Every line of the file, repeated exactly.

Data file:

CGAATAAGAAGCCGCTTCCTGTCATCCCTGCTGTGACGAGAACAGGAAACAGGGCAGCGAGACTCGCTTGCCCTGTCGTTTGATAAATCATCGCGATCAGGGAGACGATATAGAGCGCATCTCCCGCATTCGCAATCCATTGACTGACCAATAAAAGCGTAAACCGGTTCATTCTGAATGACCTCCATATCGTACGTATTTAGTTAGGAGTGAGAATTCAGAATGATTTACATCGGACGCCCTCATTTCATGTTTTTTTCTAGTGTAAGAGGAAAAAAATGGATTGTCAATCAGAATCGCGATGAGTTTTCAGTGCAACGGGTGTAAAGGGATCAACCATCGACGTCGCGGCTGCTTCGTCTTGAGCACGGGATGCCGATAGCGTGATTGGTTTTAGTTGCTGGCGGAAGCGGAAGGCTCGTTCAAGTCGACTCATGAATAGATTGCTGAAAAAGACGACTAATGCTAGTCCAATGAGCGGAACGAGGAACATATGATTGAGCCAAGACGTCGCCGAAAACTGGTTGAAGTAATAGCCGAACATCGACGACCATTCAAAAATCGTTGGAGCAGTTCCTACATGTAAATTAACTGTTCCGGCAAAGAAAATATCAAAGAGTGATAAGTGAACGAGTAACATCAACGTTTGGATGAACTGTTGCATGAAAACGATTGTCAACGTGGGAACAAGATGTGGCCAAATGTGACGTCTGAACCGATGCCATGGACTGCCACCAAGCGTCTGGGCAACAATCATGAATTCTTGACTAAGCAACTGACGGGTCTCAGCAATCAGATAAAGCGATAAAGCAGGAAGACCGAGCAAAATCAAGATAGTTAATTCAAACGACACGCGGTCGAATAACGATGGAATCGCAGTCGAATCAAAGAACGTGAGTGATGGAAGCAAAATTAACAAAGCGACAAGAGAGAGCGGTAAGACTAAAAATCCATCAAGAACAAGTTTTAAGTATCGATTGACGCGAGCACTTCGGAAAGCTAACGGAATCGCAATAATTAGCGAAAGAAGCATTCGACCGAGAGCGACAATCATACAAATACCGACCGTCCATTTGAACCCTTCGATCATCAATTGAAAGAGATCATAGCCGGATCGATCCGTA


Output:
CGAATAAGAAGCCGCTTCCTGTCATCCCTGCTGTGACGAGAACAGGAAACAGGGCAGCGAGACTCGCTTGCCCTGTCGTTTGATAAATCATCGCGATCAGGGAGACGATATAGAGCGCATCTCCCGCATTCGCAATCCATTGACTGACCAATAAAAGCGTAAACCGGTTCATTCTGAATGACCTCCATATCGTACGTATTTAGTTAGGAGTGAGAATTCAGAATGATTTACATCGGACGCCCTCATTTCATGTTTTTTTCTAGTGTAAGAGGAAAAAAATGGATTGTCAATCAGAATCGCGATGAGTTTTCAGTGCAACGGGTGTAAAGGGATCAACCATCGACGTCGCGGCTGCTTCGTCTTGAGCACGGGATGCCGATAGCGTGATTGGTTTTAGTTGCTGGCGGAAGCGGAAGGCTCGTTCAAGTCGACTCATGAATAGATTGCTGAAAAAGACGACTAATGCTAGTCCAATGAGCGGAACGAGGAACATATGATTGAGCCAAGACGTCGCCGAAAACTGGTTGAAGTAATAGCCGAACATCGACGACCATTCAAAAATCGTTGGAGCAGTTCCTACATGTAAATTAACTGTTCCGGCAAAGAAAATATCAAAGAGTGATAAGTGAACGAGTAACATCAACGTTTGGATGAACTGTTGCATGAAAACGATTGTCAACGTGGGAACAAGATGTGGCCAAATGTGACGTCTGAACCGATGCCATGGACTGCCACCAAGCGTCTGGGCAACAATCATGAATTCTTGACTAAGCAACTGACGGGTCTCAGCAATCAGATAAAGCGATAAAGCAGGAAGACCGAGCAAAATCAAGATAGTTAATTCAAACGACACGCGGTCGAATAACGATGGAATCGCAGTCGAATCAAAGAACGTGAGTGATGGAAGCAAAATTAACAAAGCGACAAGAGAGAGCGGTAAGACTAAAAATCCATCAAGAACAAGTTTTAAGTATCGATTGACGCGAGCACTTCGGAAAGCTAACGGAATCGCAATAATTAGCGAAAGAAGCATTCGACCGAGAGCGACAATCATACAAATACCGACCGTCCATTTGAACCCTTCGATCATCAATTGAAAGAGATCATAGCCGGATCGATCCGTA